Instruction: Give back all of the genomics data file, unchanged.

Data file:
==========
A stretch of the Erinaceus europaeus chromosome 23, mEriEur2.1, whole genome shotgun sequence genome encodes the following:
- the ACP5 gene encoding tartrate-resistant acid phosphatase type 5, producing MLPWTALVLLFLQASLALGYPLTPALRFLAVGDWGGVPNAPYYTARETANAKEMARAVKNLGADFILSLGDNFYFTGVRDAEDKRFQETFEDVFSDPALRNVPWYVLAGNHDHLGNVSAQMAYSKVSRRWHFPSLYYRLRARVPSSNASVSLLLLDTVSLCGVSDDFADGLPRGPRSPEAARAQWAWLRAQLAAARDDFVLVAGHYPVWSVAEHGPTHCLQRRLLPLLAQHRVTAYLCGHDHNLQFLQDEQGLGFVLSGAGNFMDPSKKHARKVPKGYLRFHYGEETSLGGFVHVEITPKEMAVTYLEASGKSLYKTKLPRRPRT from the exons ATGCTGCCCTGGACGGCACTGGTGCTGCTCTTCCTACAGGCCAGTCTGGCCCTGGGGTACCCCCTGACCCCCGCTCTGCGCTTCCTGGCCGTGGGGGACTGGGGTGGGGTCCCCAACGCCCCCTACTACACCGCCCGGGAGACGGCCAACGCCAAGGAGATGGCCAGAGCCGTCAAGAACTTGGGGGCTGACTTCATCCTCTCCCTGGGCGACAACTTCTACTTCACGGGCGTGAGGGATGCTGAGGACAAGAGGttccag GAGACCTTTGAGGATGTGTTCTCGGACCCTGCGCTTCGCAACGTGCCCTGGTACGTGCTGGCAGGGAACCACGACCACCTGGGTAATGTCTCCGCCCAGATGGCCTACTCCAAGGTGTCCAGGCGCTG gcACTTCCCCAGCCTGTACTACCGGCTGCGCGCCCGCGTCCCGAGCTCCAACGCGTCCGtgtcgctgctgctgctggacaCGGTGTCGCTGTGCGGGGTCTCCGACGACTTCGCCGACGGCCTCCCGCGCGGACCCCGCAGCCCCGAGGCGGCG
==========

A stretch of the Erinaceus europaeus chromosome 23, mEriEur2.1, whole genome shotgun sequence genome encodes the following:
- the ACP5 gene encoding tartrate-resistant acid phosphatase type 5, producing MLPWTALVLLFLQASLALGYPLTPALRFLAVGDWGGVPNAPYYTARETANAKEMARAVKNLGADFILSLGDNFYFTGVRDAEDKRFQETFEDVFSDPALRNVPWYVLAGNHDHLGNVSAQMAYSKVSRRWHFPSLYYRLRARVPSSNASVSLLLLDTVSLCGVSDDFADGLPRGPRSPEAARAQWAWLRAQLAAARDDFVLVAGHYPVWSVAEHGPTHCLQRRLLPLLAQHRVTAYLCGHDHNLQFLQDEQGLGFVLSGAGNFMDPSKKHARKVPKGYLRFHYGEETSLGGFVHVEITPKEMAVTYLEASGKSLYKTKLPRRPRT from the exons ATGCTGCCCTGGACGGCACTGGTGCTGCTCTTCCTACAGGCCAGTCTGGCCCTGGGGTACCCCCTGACCCCCGCTCTGCGCTTCCTGGCCGTGGGGGACTGGGGTGGGGTCCCCAACGCCCCCTACTACACCGCCCGGGAGACGGCCAACGCCAAGGAGATGGCCAGAGCCGTCAAGAACTTGGGGGCTGACTTCATCCTCTCCCTGGGCGACAACTTCTACTTCACGGGCGTGAGGGATGCTGAGGACAAGAGGttccag GAGACCTTTGAGGATGTGTTCTCGGACCCTGCGCTTCGCAACGTGCCCTGGTACGTGCTGGCAGGGAACCACGACCACCTGGGTAATGTCTCCGCCCAGATGGCCTACTCCAAGGTGTCCAGGCGCTG gcACTTCCCCAGCCTGTACTACCGGCTGCGCGCCCGCGTCCCGAGCTCCAACGCGTCCGtgtcgctgctgctgctggacaCGGTGTCGCTGTGCGGGGTCTCCGACGACTTCGCCGACGGCCTCCCGCGCGGACCCCGCAGCCCCGAGGCGGCG